On all metrics, European equity markets continue to be attractively valued against other regional equity markets. With the recent rapid rise in yields, European equities are one of the few equity markets to still be attractively priced relative to bonds.
For the long-term investor, Europe is turning a corner. The financial backdrop has improved, regional politics are more cohesive, there’s more fiscal support and both domestic investment and consumption are increasing.
Moving into 2024, we’re not expecting any one single factor to dominate, though valuation may set pace. We’re finding many exciting opportunities across many different themes in our approach of looking for companies that are changing for the better. These businesses have been overlooked by investors and mispriced by the market. We believe these stocks will produce the greatest returns.
Cyclical, non-consumer facing sectors such as industrials, where earnings expectations are already at recessionary lows, are interesting. Traditionally defensive areas such as large cap pharmaceuticals are attractive given the growth potential from research and development. Energy names continue to benefit from high oil and significant cash generation. Higher interest rates are relatively supportive for capital-intensive sectors and banks.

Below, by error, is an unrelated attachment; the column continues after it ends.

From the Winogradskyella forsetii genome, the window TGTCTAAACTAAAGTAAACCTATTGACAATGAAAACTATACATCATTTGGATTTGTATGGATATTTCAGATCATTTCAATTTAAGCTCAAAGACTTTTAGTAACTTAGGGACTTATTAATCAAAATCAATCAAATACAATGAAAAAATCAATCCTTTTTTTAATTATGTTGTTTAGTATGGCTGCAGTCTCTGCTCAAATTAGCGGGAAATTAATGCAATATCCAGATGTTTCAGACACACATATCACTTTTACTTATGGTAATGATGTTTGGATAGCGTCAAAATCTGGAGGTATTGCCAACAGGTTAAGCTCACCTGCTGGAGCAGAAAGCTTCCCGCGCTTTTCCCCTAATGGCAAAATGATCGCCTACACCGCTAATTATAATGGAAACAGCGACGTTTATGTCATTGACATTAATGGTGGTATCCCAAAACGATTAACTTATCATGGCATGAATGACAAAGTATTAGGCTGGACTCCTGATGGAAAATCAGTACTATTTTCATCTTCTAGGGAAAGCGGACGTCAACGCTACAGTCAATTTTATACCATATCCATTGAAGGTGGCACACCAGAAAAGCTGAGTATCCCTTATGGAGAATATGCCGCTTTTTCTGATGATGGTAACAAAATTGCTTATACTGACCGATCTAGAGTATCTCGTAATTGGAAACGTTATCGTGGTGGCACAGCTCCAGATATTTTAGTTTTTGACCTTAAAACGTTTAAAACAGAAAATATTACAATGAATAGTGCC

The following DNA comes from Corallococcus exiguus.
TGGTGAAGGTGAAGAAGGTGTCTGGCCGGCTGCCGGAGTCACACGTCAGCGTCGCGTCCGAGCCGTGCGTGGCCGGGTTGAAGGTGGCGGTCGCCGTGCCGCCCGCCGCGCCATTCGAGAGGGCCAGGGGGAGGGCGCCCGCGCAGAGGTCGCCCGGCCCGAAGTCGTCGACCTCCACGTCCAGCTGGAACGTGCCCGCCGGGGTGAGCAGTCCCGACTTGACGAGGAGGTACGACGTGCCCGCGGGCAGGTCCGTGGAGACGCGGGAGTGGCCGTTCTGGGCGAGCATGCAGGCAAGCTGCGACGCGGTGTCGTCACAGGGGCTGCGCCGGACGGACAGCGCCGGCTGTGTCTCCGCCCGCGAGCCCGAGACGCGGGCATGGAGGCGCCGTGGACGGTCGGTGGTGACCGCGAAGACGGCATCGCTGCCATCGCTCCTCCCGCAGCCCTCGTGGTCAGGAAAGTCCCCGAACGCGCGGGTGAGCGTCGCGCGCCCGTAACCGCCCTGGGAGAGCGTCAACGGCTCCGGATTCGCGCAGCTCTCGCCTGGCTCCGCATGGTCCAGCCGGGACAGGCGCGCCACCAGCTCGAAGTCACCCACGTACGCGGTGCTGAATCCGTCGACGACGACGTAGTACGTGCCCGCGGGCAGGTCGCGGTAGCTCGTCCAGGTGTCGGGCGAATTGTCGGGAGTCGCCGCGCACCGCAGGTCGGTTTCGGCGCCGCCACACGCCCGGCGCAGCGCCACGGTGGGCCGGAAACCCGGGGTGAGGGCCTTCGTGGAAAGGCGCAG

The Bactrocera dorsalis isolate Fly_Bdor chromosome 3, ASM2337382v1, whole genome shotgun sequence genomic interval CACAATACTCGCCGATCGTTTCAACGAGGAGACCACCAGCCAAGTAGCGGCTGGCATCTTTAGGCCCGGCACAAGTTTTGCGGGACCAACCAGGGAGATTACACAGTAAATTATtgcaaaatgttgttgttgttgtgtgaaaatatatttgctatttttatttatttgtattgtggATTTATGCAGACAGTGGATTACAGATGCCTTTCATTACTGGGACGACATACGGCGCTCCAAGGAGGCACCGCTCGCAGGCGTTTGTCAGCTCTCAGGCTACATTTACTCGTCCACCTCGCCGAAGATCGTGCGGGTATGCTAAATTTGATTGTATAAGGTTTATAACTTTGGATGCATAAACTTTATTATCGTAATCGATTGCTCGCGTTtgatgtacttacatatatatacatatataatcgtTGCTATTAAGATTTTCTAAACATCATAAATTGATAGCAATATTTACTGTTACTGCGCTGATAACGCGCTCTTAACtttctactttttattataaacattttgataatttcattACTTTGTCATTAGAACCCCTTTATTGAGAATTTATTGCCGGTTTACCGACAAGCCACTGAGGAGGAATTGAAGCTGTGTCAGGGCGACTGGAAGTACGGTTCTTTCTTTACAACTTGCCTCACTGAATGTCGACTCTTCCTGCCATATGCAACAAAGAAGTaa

The strong trend of an increasing number of people using ETFs has been fairly constant over the past decade, and in a variety of market conditions, so there’s no reason to think this won’t continue next year. If anything, the choice and fundamental characteristics of the ETF structure could be even more attractive given the unpredictability of markets in this uncertain economic environment.
Equity investors are likely to favour high-quality, large-cap market exposures but, when conditions improve, we could see more interest in some of the markets that have been shunned over the past year. We also may see increased interest in thematic exposures such as clean energy, which have long-term structural support from the transition to a low-carbon global economy. We should also see the continued trend of investors using ETFs for low-cost, transparent ESG exposures.
Investors often use ETFs to make immediate adjustments to their portfolios as conditions change, so monitoring ETF flows can be a useful barometer of investor risk appetite. It doesn’t alter what we do in our passive funds, but it could provide some short-term insight on market trends,
There could be a shift from lower risk ETFs to quality exposures in some of the more unloved markets. It will also be worth keeping an eye on markets outside the US, as some may fare differently with an end of interest rate hikes and different local economic conditions.
Since peaking in early 2021, Asian & emerging market (EM) equity markets have struggled amidst a liquidity tightening cycle and a crescendo of negativity surrounding China.